Louisiana residents may have heard that a state supreme court ruled unanimously today that an undocumented Mexican immigrant may become a licensed lawyer. The case has gained national attention as federal law holds that immigrants who do not have legal status in the U.S. may not obtain professional licenses in the absence of a state government override.
This case took place in California, where the state government did recently pass a law providing such an override. That paved the way for today's ruling.
The immigrant at the center of this case has a story similar to that of many others. The man, 36, has lived in the U.S. for the majority of his life. In fact, he moved to the U.S. with his family when he was only 17 months old. He returned to his native country at the age of 8 or 9, and came back to the U.S. about eight years later.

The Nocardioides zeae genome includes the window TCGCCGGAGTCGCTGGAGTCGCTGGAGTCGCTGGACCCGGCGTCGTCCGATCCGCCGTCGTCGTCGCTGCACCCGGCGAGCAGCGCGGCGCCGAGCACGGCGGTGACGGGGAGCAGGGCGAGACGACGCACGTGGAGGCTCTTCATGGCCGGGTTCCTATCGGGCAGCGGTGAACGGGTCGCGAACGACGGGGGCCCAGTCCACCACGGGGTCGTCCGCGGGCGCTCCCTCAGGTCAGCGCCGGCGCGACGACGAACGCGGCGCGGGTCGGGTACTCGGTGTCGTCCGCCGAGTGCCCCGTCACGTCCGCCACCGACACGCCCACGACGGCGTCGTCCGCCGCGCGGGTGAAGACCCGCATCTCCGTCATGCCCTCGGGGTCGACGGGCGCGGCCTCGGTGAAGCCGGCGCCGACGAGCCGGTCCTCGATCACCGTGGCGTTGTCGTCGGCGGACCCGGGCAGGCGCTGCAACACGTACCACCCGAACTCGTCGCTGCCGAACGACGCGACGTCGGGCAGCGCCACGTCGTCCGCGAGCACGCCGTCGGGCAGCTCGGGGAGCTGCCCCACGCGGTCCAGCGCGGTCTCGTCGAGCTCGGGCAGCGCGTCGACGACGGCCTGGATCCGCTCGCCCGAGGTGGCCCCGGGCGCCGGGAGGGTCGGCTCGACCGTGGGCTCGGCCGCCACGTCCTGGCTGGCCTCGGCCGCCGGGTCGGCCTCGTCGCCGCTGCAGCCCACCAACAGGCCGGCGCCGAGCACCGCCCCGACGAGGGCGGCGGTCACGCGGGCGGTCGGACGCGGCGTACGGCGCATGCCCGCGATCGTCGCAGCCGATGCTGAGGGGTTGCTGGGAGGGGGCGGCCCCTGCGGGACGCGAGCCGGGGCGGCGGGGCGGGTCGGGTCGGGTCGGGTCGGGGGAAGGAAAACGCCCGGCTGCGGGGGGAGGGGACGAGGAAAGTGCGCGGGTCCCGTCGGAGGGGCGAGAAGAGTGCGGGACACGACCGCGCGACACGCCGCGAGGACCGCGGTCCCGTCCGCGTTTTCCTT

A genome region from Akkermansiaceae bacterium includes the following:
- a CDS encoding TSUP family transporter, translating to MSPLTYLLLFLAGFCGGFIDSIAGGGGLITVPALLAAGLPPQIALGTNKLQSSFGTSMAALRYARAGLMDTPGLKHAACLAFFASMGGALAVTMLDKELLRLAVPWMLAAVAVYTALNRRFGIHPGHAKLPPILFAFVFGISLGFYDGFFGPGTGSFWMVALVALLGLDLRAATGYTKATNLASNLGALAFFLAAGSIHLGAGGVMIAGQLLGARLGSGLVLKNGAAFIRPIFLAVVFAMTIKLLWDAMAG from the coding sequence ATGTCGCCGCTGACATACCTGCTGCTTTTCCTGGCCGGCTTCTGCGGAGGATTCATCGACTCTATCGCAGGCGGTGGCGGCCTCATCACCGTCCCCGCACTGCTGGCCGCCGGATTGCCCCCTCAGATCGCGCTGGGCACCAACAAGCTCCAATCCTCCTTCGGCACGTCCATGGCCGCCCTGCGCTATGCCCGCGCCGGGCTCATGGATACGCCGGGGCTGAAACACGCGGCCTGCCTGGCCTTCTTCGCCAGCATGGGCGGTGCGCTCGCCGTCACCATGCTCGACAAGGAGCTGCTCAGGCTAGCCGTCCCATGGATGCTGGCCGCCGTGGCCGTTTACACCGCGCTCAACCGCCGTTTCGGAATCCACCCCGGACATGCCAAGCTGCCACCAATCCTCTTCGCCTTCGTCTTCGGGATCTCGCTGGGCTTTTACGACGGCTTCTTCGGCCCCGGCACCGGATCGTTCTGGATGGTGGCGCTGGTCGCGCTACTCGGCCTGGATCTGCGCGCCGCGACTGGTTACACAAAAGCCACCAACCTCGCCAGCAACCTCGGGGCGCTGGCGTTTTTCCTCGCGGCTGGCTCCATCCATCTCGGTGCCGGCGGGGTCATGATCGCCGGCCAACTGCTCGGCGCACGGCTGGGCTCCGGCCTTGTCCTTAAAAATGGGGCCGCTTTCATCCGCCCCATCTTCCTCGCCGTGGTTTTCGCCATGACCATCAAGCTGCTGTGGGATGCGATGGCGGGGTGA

His father, who is a U.S. citizen, applied for a green card for his son in 1995. Although the application was approved by the federal government, his son has yet to receive the visa.
In the meantime, he has finished high school, college and law school in the U.S.
He passed the state bar, which is necessary to obtain a license to practice law, but when his application went to the state supreme court it stalled because of his immigration status.
While this is a great achievement, the man's ability to actually practice law for pay is still very limited.
This case is an example of the evolving immigration laws in this country. The legal options available to undocumented immigrants here in Louisiana are very complicated and often in flux.
Source: Reuters, "California court lets undocumented immigrant practice law," Dan Levine, Jan. 2, 2014